Sudan and Cameron’s Travel and Tourism Sectors Showing Impressive Growth

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Sudan and Cameron’s respective tourism industries have grown steadily over the past six years, a new report from global research group Euromonitor International has revealed.

Euromonitor, a global market intelligence publisher, has found that overall, the global travel sector has seen marked improvement despite geopolitical uncertainties.

Cameroon and Sudan’s improvements, however, have been mentioned as exceptionally impressive, given the countries’ sometimes tumulus political climate.

In Cameroon, the World Travel and Tourism Council (WTTC) reports that the sector generated 289,500 jobs directly in 2016, representing 3.1% of total employment.

This includes employment by hotels, travel agents, airlines and other passenger transportation services. This is expected to fall by 3.2% in 2017 and rise by 3.9% per annum to 411,000 jobs or 3.3% of total employment in 2027.

The Council states that in Sudan, the industry directly supported 193,000 jobs or 1.8% of total employment in 2016. This is expected to rise by 5.7% in 2017 and rise by 3.1% per annum to 278,000 jobs.

From the report, it has emerged that the travel and tourism industry directly accounted for $2.3 trillion in global revenues and one out of every 10 jobs globally in 2016.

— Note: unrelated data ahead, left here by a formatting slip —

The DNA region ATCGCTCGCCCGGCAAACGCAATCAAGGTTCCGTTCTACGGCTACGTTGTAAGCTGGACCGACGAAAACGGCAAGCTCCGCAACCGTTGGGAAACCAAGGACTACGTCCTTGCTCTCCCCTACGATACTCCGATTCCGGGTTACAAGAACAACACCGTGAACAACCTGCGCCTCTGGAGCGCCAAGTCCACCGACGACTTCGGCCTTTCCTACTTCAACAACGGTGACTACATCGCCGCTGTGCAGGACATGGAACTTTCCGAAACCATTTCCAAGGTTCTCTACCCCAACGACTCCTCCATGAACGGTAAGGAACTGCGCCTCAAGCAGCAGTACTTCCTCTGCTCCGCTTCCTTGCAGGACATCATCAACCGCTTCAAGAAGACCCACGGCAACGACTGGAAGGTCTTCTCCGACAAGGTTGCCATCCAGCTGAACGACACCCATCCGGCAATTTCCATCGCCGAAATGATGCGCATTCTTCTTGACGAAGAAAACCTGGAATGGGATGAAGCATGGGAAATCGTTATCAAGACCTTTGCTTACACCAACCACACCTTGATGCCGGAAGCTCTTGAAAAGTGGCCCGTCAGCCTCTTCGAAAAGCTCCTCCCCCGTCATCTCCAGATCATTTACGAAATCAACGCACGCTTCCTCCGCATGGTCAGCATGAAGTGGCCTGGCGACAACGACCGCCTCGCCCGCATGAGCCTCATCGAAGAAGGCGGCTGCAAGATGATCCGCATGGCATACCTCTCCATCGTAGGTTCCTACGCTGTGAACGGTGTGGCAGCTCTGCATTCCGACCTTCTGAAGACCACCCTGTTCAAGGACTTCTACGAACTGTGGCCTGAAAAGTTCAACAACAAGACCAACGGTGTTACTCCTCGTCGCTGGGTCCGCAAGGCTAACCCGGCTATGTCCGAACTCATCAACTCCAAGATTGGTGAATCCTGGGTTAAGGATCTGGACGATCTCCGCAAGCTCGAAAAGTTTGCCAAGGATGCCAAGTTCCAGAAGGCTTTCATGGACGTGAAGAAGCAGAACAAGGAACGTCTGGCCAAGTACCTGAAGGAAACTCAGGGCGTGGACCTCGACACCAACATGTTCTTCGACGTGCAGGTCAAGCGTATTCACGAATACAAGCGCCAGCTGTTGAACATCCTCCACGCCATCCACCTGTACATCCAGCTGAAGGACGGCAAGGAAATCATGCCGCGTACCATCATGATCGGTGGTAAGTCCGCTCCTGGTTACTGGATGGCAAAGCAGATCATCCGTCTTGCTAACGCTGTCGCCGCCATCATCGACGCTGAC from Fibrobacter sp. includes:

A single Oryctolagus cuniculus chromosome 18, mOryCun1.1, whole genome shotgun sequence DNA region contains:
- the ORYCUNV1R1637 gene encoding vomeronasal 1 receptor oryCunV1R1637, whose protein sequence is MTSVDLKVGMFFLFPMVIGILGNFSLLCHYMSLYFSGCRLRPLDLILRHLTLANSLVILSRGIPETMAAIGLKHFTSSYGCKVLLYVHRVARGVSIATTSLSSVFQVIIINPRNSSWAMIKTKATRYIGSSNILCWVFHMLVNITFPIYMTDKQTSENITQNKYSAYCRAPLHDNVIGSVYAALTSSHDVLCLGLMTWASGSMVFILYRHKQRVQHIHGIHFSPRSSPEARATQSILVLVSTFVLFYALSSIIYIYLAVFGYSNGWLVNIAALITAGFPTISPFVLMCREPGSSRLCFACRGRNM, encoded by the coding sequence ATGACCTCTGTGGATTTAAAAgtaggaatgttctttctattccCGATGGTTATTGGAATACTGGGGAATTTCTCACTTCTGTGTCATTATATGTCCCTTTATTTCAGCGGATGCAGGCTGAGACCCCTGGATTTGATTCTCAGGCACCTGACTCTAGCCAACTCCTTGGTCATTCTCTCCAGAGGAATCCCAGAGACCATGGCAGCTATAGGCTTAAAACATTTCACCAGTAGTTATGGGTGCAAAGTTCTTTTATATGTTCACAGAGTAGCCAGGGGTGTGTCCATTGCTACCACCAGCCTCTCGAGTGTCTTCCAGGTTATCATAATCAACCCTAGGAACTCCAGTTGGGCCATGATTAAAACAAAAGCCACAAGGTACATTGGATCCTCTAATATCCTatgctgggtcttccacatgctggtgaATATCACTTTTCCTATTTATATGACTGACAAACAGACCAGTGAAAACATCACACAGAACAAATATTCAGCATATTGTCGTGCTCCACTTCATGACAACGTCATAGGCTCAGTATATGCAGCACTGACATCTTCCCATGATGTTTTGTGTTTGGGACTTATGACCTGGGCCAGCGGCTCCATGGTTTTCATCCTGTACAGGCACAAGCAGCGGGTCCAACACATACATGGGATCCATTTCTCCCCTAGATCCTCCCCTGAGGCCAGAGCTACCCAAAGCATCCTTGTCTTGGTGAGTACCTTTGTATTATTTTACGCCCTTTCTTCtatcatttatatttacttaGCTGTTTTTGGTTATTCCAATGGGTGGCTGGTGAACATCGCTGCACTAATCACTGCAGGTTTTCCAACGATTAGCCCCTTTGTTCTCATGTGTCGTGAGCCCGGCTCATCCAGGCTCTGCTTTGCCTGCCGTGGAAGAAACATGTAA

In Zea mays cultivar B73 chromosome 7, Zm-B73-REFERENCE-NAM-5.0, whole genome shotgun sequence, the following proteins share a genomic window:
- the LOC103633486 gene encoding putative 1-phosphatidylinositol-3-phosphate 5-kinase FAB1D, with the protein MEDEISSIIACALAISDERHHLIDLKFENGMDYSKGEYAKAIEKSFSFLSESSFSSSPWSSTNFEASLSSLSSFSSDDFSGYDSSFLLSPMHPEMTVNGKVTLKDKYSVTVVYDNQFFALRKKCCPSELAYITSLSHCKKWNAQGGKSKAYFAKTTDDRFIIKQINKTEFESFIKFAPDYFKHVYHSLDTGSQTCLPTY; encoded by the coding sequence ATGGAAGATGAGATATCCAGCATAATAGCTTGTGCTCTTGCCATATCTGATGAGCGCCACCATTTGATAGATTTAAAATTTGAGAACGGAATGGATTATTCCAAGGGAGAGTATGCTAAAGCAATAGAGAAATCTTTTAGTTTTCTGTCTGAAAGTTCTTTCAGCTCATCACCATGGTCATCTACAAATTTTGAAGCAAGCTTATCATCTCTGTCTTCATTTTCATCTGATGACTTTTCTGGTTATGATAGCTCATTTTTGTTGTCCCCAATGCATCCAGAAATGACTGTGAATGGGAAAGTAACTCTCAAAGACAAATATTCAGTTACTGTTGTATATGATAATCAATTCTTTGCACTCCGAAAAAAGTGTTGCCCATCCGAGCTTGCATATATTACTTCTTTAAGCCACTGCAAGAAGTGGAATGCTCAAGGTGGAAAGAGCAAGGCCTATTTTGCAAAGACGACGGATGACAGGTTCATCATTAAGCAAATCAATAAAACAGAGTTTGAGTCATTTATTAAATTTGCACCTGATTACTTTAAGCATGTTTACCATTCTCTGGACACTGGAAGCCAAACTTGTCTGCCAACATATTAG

“The sector’s agility has had to withstand the pressures of global uncertainties especially related to political stands across the world,” says Josephine Wawira, one of the Communication Chiefs for Jumia Travel, a leading agency providing online hotel reservations across the African continent.

Britain’s move to secede from the European Union (Brexit), US President Donald Trump’s travel ban, a looming standoff between North Korea, Japan and United States, are some of the major challenges to the industry cited in the report.

“This is the sixth year in a row that Travel and Tourism has outpaced the global economy, showing the sector’s resilience, and the eagerness of people to continue to travel and discover new places, despite economic and political challenges across the world,” says President and CEO of the World Travel and Tourism Council David Scowsill.

Sudan and Cameroon have been featured in the World Tourism and Travel Council (WTTC) list of countries showing strong international travel and tourism growth between 2010 and 2016. Others include Kenya, Mauritius, South Africa, and Tanzania.

Their good fortune has been mainly attributed to their prioritisation of the sector, open border policies, and investment in infrastructure.

“Continued investment in developing products, strategic marketing and promotion as well as conducive political environment will in no doubt go a long way in steering forward the sector to meeting set projection,” Wawira says.


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